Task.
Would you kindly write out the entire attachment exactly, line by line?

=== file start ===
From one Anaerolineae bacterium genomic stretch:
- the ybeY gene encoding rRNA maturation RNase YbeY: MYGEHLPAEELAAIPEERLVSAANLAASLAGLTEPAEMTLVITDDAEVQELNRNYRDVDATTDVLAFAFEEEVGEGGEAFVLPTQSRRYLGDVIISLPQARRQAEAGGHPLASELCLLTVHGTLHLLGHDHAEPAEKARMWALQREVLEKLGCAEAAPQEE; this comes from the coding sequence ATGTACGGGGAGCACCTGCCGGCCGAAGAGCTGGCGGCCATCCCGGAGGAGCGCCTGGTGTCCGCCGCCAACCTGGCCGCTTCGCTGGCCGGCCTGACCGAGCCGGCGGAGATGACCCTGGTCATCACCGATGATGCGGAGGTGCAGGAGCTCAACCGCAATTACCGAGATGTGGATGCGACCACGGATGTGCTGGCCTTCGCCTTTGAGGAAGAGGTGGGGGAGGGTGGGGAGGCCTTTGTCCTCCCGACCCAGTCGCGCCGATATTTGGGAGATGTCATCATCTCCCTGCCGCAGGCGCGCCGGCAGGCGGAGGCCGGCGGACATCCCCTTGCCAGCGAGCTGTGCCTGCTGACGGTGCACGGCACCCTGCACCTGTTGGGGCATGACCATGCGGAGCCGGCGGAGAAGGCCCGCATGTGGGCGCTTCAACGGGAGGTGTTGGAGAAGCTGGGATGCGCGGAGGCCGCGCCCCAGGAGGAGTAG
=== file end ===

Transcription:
From one Anaerolineae bacterium genomic stretch:
- the ybeY gene encoding rRNA maturation RNase YbeY: MYGEHLPAEELAAIPEERLVSAANLAASLAGLTEPAEMTLVITDDAEVQELNRNYRDVDATTDVLAFAFEEEVGEGGEAFVLPTQSRRYLGDVIISLPQARRQAEAGGHPLASELCLLTVHGTLHLLGHDHAEPAEKARMWALQREVLEKLGCAEAAPQEE; this comes from the coding sequence ATGTACGGGGAGCACCTGCCGGCCGAAGAGCTGGCGGCCATCCCGGAGGAGCGCCTGGTGTCCGCCGCCAACCTGGCCGCTTCGCTGGCCGGCCTGACCGAGCCGGCGGAGATGACCCTGGTCATCACCGATGATGCGGAGGTGCAGGAGCTCAACCGCAATTACCGAGATGTGGATGCGACCACGGATGTGCTGGCCTTCGCCTTTGAGGAAGAGGTGGGGGAGGGTGGGGAGGCCTTTGTCCTCCCGACCCAGTCGCGCCGATATTTGGGAGATGTCATCATCTCCCTGCCGCAGGCGCGCCGGCAGGCGGAGGCCGGCGGACATCCCCTTGCCAGCGAGCTGTGCCTGCTGACGGTGCACGGCACCCTGCACCTGTTGGGGCATGACCATGCGGAGCCGGCGGAGAAGGCCCGCATGTGGGCGCTTCAACGGGAGGTGTTGGAGAAGCTGGGATGCGCGGAGGCCGCGCCCCAGGAGGAGTAG